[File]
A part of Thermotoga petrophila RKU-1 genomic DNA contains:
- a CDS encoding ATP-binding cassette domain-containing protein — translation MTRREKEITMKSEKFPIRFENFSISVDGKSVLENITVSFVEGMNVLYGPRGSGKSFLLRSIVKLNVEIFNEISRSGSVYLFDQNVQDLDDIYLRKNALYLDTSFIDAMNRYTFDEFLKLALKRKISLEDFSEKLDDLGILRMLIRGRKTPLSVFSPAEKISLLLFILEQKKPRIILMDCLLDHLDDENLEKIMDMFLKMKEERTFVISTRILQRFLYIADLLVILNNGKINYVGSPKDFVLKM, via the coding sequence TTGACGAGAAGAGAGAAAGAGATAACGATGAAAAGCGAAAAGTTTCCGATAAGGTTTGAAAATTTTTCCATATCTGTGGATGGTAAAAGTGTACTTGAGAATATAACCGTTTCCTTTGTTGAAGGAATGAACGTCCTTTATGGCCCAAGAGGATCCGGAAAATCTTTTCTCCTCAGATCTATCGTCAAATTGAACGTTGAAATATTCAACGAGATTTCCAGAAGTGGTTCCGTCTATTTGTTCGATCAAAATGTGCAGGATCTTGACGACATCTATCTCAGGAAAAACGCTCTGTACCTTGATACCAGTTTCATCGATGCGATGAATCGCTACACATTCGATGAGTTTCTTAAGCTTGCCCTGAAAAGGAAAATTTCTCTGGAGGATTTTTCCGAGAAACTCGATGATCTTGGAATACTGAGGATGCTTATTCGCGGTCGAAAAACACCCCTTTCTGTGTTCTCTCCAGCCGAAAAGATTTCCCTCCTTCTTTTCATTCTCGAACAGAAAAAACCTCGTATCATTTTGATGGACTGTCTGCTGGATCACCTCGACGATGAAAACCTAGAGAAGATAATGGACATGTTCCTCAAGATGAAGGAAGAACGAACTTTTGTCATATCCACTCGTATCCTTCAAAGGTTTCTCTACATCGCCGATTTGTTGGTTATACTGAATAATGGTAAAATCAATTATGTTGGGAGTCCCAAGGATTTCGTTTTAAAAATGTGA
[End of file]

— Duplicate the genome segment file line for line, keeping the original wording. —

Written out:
A part of Thermotoga petrophila RKU-1 genomic DNA contains:
- a CDS encoding ATP-binding cassette domain-containing protein — translation MTRREKEITMKSEKFPIRFENFSISVDGKSVLENITVSFVEGMNVLYGPRGSGKSFLLRSIVKLNVEIFNEISRSGSVYLFDQNVQDLDDIYLRKNALYLDTSFIDAMNRYTFDEFLKLALKRKISLEDFSEKLDDLGILRMLIRGRKTPLSVFSPAEKISLLLFILEQKKPRIILMDCLLDHLDDENLEKIMDMFLKMKEERTFVISTRILQRFLYIADLLVILNNGKINYVGSPKDFVLKM, via the coding sequence TTGACGAGAAGAGAGAAAGAGATAACGATGAAAAGCGAAAAGTTTCCGATAAGGTTTGAAAATTTTTCCATATCTGTGGATGGTAAAAGTGTACTTGAGAATATAACCGTTTCCTTTGTTGAAGGAATGAACGTCCTTTATGGCCCAAGAGGATCCGGAAAATCTTTTCTCCTCAGATCTATCGTCAAATTGAACGTTGAAATATTCAACGAGATTTCCAGAAGTGGTTCCGTCTATTTGTTCGATCAAAATGTGCAGGATCTTGACGACATCTATCTCAGGAAAAACGCTCTGTACCTTGATACCAGTTTCATCGATGCGATGAATCGCTACACATTCGATGAGTTTCTTAAGCTTGCCCTGAAAAGGAAAATTTCTCTGGAGGATTTTTCCGAGAAACTCGATGATCTTGGAATACTGAGGATGCTTATTCGCGGTCGAAAAACACCCCTTTCTGTGTTCTCTCCAGCCGAAAAGATTTCCCTCCTTCTTTTCATTCTCGAACAGAAAAAACCTCGTATCATTTTGATGGACTGTCTGCTGGATCACCTCGACGATGAAAACCTAGAGAAGATAATGGACATGTTCCTCAAGATGAAGGAAGAACGAACTTTTGTCATATCCACTCGTATCCTTCAAAGGTTTCTCTACATCGCCGATTTGTTGGTTATACTGAATAATGGTAAAATCAATTATGTTGGGAGTCCCAAGGATTTCGTTTTAAAAATGTGA